And what about the St. Thomas Aquinas girls' soccer team? They haven't lost in six years, have won well over 100 games in a row, and have been the state champs for, like, six years in a row. Yes, St. Thomas Aquinas is a private school, but recruiting is illegal in the FHSAA, so it doesn't matter if it is a private school or a public school. Yet no article has been written trying to destroy them.
I think New Times has gotten my drift. The New Times evidence reviewed by the FHSAA was damaging to the school, to the coach (hurting his reputation greatly when he did nothing wrong), and most of all to the students, who are just trying to give themselves a chance at having a future. Can New Times fault them for that? Yet they have been suspended by the FHSAA because of the New Times articles.
Goal accomplished. New Times destroyed the future of many students as well as the reputation of a school. Congratulations.
Editor's note: All seven Miami High articles by Robert Andrew Powell are available on our Website, www.miaminewtimes.com.
Steroids: Through the Eyes of a Sophomore
Regarding "Size Matters" by Ted B. Kissell (August 13), Jason DiBiaso's assertions seem to cut both ways. He accuses author Michelangelo Signorile of being harmful to gays because "he factionalizes and divides" the community. This statement was made in regard to Signorile's concern about the expanding abuse of steroids by gays around the country, and in particular in South Florida. Signorile's concern addresses the real medical consequences, psychological implications, and criminal truths of illegal steroid use. His concerns are well grounded, as the ultimately detrimental outcome of nonmedical use of steroids is undeniable.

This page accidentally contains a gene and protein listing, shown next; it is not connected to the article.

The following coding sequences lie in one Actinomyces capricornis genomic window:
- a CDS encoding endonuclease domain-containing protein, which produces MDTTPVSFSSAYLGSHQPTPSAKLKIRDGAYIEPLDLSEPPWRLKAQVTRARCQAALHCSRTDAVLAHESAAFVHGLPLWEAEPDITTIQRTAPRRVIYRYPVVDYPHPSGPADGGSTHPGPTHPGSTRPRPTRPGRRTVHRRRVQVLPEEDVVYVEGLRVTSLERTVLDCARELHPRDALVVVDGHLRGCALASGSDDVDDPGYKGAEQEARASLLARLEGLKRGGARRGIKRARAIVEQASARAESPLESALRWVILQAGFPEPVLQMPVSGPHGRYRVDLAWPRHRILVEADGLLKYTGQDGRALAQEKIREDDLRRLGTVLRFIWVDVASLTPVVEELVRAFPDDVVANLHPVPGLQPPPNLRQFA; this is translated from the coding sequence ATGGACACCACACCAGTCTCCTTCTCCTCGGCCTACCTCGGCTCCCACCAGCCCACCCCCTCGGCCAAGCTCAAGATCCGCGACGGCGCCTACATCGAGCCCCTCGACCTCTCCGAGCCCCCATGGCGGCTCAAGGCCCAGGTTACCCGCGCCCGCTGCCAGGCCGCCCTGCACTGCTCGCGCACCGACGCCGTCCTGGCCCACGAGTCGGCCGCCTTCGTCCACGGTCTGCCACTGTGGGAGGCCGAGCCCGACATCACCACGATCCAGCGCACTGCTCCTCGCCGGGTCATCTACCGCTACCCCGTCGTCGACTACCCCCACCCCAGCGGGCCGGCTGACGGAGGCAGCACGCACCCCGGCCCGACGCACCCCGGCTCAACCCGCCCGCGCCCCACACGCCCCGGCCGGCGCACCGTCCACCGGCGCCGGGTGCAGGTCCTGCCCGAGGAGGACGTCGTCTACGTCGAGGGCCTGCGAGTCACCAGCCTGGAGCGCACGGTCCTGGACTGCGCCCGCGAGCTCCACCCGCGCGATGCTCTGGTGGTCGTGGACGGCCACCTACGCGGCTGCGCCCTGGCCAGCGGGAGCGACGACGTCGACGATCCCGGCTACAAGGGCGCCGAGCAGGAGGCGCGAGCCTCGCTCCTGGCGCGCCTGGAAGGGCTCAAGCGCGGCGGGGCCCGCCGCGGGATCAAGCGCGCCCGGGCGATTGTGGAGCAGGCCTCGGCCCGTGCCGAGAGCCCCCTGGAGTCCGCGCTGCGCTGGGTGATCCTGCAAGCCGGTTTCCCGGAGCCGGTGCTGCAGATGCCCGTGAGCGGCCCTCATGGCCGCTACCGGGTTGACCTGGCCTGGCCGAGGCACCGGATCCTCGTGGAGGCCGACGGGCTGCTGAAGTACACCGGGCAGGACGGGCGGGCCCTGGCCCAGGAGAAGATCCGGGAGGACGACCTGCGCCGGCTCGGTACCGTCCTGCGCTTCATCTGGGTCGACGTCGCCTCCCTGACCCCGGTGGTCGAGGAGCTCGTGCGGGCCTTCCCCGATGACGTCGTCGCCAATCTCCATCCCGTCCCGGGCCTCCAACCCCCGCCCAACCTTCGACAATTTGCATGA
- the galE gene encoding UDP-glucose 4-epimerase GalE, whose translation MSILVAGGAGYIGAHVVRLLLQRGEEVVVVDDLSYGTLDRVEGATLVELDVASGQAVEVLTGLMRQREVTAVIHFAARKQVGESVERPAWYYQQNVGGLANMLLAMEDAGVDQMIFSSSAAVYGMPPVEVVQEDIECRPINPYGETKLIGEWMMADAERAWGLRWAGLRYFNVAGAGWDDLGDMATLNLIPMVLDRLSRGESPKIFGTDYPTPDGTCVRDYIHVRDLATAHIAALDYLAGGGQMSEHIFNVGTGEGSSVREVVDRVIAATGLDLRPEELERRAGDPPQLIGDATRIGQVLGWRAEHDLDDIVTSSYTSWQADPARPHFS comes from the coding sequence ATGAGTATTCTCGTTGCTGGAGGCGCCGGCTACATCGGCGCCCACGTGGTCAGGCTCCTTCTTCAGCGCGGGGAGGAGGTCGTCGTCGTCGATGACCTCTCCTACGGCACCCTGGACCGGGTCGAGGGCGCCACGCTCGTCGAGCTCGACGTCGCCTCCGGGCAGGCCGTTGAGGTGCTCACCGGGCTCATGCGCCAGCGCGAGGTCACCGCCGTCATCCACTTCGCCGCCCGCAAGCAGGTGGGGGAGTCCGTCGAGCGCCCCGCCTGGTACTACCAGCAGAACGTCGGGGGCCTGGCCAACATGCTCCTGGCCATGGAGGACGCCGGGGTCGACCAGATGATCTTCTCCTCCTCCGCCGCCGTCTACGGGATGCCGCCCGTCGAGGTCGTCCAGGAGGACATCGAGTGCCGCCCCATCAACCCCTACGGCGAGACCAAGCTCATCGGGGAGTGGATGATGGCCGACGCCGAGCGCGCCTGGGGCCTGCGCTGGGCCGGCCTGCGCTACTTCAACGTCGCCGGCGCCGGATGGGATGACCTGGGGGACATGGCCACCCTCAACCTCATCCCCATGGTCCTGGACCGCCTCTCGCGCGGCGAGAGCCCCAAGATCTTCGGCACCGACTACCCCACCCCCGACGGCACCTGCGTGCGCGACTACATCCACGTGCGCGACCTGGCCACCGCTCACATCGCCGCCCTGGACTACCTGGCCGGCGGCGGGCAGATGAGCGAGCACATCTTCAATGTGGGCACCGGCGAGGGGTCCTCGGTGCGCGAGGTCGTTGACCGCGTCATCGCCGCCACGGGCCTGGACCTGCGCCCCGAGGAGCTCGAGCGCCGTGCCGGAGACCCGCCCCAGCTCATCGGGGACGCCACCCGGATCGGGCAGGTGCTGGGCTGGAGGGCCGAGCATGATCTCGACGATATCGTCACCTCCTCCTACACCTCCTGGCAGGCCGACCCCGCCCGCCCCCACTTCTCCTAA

On the other hand, DiBiaso promotes the events of Miami Beach Hardbodies, an organization that states, "Muscle guys only.... Expect to take your shirt off to prove it. If you don't measure up, you don't get in." This statement, along with DiBiaso's own statement, prompts the question: Who is being divisive within the gay community?
I would be less judgmental if the Hardbodies participants had obtained their musculature solely via hard gym and physical work and not from steroids. These are the same gay men who openly condemn women who have face-lifts, liposuction, and breast augmentation without realizing the deep irony that their physical enhancement is equally artificial and stems from emotional need.
DiBiaso's declarations, his work as a model (code in the gay world for work as an escort), and his perspective of the gay community through the eyes of a high school sophomore (attractiveness and sexual appeal are based solely on physical attributes) lead me to believe that given the choice of sex with either DiBiaso or Signorile, I would be repulsed by DiBiaso and ecstatic over the opportunity to be intimate with the intelligent and thoughtful Signorile.
Alexander Patrick Lamb
Steroids: Smeared with His Own Audacity
It just galls me that Jason DiBiaso, a man who sponsors parties for men who fit his ideal body image, could have the audacity to say this about Michelangelo Signorile: "I think the lady doth protest too much. If someone doesn't allow you in, you find a way to demonize them in order to justify your nonparticipation. And that's essentially what [Signorile] has done. And I think his view has been very harmful to the gay community at large, because he factionalizes and divides a community that can survive only through unity. By being such a divisive element, he panders to those whose self-esteem is not what it could be or should be. And offers them a scapegoat as to why they feel the way you do."